2 Chronicles 13:18
The Secret of victory
'The children of Judah prevailed, because they relied upon the Lord God of their fathers.'--2 CHRON. xiii. 18. These words are the summing-up of the story of a strange old-world battle between Jeroboam, the adventurer who rent the kingdom, and Abijah, the son of the foolish Rehoboam, whose unseasonable blustering had played into the usurper's hands. The son was a wiser and better man than his father. It is characteristic of the ancient world, that before battle was joined Abijah made a long speech
Alexander Maclaren—Expositions of Holy Scripture

We mean not here the land of Ephraim, but a certain town in the confines of that land: of which you read 2 Chronicles 13:19; and of which the Talmudic writers speak: "What is the best flour," to be offered in the Temple? "Michmas and Mezonechah obtain the first place for fine flour; Ephraim in the valley obtains the next place to them." These words are not read the same way by all. Those of the Mishnaioth, in the eighth chapter, read, as we have writ it: the Tosaphtah also reads Michmas: but the
John Lightfoot—From the Talmud and Hebraica

Letter vi. In My Last Two Letters I have Given the State of the Argument as It...
My dear friend, In my last two Letters I have given the state of the argument as it would stand between a Christian, thinking as I do, and a serious well-disposed Deist. I will now endeavour to state the argument, as between the former and the advocates for the popular belief,--such of them, I mean, as are competent to deliver a dispassionate judgment in the cause. And again, more particularly, I mean the learned and reflecting part of them, who are influenced to the retention of the prevailing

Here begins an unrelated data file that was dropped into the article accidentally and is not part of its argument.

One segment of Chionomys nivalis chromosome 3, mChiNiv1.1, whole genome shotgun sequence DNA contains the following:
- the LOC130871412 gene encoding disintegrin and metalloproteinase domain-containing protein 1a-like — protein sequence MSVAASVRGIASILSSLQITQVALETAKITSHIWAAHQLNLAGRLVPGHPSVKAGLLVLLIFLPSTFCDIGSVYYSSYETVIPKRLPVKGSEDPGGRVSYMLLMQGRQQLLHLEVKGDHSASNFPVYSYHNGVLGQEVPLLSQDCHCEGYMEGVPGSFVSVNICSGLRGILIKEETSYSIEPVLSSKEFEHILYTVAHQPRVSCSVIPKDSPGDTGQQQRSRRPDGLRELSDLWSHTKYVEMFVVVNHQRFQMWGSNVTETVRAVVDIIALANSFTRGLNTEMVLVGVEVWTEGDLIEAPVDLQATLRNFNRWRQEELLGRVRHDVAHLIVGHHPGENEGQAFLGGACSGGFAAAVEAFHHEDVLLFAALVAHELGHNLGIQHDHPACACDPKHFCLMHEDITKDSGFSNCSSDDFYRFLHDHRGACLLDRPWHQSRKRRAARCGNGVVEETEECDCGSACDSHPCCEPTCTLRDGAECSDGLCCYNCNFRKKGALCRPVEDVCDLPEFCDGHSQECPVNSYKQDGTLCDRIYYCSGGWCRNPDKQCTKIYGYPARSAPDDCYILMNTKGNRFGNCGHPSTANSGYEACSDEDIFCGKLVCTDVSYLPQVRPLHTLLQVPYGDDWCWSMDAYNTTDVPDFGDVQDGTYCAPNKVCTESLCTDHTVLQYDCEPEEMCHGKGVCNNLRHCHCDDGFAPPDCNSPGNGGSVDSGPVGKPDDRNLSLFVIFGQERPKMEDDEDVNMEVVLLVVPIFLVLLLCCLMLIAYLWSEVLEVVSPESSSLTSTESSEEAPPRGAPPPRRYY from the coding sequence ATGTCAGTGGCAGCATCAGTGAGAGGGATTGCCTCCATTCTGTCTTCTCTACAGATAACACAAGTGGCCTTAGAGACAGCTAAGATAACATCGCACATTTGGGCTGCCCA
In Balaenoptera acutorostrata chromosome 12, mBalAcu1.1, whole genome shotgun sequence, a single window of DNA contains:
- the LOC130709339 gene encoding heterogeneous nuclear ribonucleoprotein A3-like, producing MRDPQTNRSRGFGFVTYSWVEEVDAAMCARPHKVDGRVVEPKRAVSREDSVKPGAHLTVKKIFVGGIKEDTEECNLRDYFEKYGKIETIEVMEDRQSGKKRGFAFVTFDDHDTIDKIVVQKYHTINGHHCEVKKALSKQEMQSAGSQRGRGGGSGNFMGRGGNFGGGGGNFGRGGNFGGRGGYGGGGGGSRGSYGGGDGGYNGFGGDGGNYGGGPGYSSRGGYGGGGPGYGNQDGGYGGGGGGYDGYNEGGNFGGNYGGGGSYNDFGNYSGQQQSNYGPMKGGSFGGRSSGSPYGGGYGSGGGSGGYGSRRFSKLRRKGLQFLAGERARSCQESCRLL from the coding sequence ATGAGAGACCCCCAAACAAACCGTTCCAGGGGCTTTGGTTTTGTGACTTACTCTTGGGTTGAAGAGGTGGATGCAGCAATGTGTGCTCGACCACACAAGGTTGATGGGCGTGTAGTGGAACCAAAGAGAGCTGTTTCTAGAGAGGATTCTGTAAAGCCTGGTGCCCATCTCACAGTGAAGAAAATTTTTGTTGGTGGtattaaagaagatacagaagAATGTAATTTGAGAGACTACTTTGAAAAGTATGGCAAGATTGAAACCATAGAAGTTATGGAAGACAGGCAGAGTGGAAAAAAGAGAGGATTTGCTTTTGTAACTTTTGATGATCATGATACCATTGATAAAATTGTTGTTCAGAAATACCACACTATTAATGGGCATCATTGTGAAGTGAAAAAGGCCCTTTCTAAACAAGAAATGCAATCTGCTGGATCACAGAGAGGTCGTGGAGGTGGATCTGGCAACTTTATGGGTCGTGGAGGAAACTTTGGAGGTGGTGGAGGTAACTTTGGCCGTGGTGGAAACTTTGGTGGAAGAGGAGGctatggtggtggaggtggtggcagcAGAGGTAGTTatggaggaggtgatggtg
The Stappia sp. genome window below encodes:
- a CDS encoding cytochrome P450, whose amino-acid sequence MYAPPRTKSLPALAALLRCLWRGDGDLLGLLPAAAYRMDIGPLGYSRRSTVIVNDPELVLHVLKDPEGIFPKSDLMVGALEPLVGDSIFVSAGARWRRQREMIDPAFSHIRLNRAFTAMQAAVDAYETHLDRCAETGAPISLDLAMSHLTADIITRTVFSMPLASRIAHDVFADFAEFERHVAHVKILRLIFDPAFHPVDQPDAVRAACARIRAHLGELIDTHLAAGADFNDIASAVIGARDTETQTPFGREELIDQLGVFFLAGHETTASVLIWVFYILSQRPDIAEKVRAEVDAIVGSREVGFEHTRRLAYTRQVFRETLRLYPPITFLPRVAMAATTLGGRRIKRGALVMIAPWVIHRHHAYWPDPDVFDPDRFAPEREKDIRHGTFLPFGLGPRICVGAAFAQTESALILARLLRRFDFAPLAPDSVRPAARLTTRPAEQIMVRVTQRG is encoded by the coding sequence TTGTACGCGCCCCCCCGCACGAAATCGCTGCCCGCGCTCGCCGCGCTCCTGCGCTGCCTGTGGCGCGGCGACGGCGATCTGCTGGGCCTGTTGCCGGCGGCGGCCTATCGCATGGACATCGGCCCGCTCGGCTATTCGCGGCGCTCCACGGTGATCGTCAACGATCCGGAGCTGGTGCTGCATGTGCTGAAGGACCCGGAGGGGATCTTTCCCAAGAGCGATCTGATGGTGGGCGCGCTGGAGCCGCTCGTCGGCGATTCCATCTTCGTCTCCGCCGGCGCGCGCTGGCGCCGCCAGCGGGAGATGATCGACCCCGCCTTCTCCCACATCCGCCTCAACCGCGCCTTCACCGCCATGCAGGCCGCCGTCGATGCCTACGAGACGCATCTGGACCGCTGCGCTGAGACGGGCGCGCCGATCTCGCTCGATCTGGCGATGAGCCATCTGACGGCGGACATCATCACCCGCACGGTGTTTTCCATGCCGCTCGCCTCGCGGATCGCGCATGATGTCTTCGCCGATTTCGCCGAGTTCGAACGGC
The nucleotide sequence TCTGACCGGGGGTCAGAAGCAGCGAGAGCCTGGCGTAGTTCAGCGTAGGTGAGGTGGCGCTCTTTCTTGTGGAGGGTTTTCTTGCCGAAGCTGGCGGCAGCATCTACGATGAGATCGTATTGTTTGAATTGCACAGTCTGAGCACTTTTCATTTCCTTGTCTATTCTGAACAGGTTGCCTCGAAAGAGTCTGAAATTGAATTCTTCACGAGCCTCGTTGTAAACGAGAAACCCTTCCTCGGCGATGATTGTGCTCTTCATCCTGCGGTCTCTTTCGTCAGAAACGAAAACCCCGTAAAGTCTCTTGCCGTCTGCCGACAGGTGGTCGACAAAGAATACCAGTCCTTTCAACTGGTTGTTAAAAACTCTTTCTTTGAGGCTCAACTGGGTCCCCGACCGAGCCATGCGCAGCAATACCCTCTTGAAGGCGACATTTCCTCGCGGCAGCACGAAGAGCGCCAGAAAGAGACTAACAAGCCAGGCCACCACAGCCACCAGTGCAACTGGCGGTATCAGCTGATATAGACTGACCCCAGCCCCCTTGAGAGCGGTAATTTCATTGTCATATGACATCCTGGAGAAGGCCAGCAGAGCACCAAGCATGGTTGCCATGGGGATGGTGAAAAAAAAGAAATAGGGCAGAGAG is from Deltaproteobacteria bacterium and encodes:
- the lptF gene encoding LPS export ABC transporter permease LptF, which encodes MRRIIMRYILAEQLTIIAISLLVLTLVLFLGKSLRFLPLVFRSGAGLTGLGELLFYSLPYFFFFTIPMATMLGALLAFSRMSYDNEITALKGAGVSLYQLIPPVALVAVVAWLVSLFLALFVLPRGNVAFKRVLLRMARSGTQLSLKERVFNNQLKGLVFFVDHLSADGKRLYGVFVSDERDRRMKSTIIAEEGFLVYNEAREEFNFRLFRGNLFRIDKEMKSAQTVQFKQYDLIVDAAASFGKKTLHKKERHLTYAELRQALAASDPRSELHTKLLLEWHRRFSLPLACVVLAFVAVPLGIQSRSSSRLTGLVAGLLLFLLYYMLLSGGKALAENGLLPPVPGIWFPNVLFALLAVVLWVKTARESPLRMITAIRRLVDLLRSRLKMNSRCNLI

Samuel Taylor Coleridge—Confessions of an Inquiring Spirit etc

Beth-El. Beth-Aven.
Josephus thus describes the land of Benjamin; "The Benjamites' portion of land was from the river Jordan to the sea, in length: in breadth, it was bounded by Jerusalem and Beth-el." Let these last words be marked, "The breadth of the land of Benjamin was bounded by Jerusalem and Beth-el." May we not justly conclude, from these words, that Jerusalem and Beth-el were opposite, as it were, in a right line? But if you look upon the maps, there are some that separate these by a very large tract of land,
John Lightfoot—From the Talmud and Hebraica

The comparative indifference with which Chronicles is regarded in modern times by all but professional scholars seems to have been shared by the ancient Jewish church. Though written by the same hand as wrote Ezra-Nehemiah, and forming, together with these books, a continuous history of Judah, it is placed after them in the Hebrew Bible, of which it forms the concluding book; and this no doubt points to the fact that it attained canonical distinction later than they. Nor is this unnatural. The book
John Edgar McFadyen—Introduction to the Old Testament

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2 Chronicles 13:17
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